Location: San Ramon, residential property
The egg’s final ping came from a home in the neighborhood around the supermarket, suggesting that it had moved through the hands of one of the sellers that offer sea turtle eggs door-to-door. The end user, for whom turtle eggs are a traditional, cultural food, presents the final — and possibly the most difficult — hurdle for conservationists.
“The best way to deal with that is take out the market, and have people refusing to eat the eggs. That’s obviously a really different challenge,” Pheasey said.
Jessica Kahler, an assistant professor at the University of Florida who studies the application of conservation criminology to wildlife crime, told Mongabay that many conservation efforts rely too heavily on education to try and stop people from eating wildlife. Yet the little research done on these efforts shows that they rarely effect any change in behavior.
“There has to be some really careful consideration in which we understand, for various users, what role is this food playing in their lives, and have different strategies for different people,” said Kahler, who was not involved in the decoy egg project. “We have to think strategically across the entire supply chain, and it’s daunting, when you feel very desperate to slow this down.”
Seminoff said he faced this challenge two decades ago while trying to reduce turtle poaching for meat in Mexico.
“If I had walked into a place at the time and said, you can’t eat any more sea turtle, it would be the same as someone walking into main street USA and saying, you can not have a hamburger,” he said. “[These products] have never been labeled as unethical before.”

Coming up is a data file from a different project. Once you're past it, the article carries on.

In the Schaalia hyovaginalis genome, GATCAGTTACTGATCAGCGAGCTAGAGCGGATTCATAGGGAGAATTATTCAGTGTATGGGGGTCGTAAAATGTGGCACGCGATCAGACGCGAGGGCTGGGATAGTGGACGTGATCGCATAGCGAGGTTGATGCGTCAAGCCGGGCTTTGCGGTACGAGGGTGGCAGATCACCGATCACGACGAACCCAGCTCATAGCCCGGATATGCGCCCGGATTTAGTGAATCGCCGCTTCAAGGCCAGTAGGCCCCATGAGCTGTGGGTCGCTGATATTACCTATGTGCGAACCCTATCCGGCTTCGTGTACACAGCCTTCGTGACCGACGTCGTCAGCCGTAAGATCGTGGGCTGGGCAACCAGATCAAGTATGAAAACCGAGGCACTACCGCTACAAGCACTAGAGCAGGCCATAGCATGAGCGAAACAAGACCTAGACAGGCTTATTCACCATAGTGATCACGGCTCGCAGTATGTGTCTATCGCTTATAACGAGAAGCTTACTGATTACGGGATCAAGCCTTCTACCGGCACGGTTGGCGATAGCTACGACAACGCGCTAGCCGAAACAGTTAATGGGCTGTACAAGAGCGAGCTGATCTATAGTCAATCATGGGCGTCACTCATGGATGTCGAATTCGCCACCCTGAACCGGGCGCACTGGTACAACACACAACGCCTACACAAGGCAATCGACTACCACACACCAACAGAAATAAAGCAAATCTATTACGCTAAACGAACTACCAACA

His team started by encouraging fishermen to return just one turtle per trip. Fast forward to today, and Seminoff says many of these fishermen no longer eat or catch turtle, and help to spread the word about turtle conservation.
Similar community efforts are already underway in Costa Rica, where conservation groups that Pheasey works with have focused on helping to lift kids out of poverty rather than push a conservation message. The hope is that if kids stay in school, and can get better jobs in the future, they won’t have to resort to egg poaching for money. With time, perhaps, the demand for eggs will diminish too.
“It’s a slow, slow approach, laying foundations and engaging with the children and giving them opportunities,” Pheasey said. “These decoy eggs are just one example of a huge, multifaceted approach.”
Pheasey, H., Roberts, D. L., Rojas-Cañizales, D., Mejías-Balsalobre, C., Griffiths, R. A., & Williams-Guillen, K. (2020). Using GPS-enabled decoy turtle eggs to track illegal trade. Current Biology, 30(19), 1066-1068. doi:10.1016/j.cub.2020.08.065
Banner image of a newly hatched olive ridley sea turtle in Costa Rica. Photo by Rhett A. Butler.
Claudia Geib is the 2020 Sue Palminteri WildTech Reporting Fellow, which honors the memory of Mongabay Wildtech editor Sue Palminteri by providing opportunities for students to gain experience in conservation technology and writing. You can support this program here.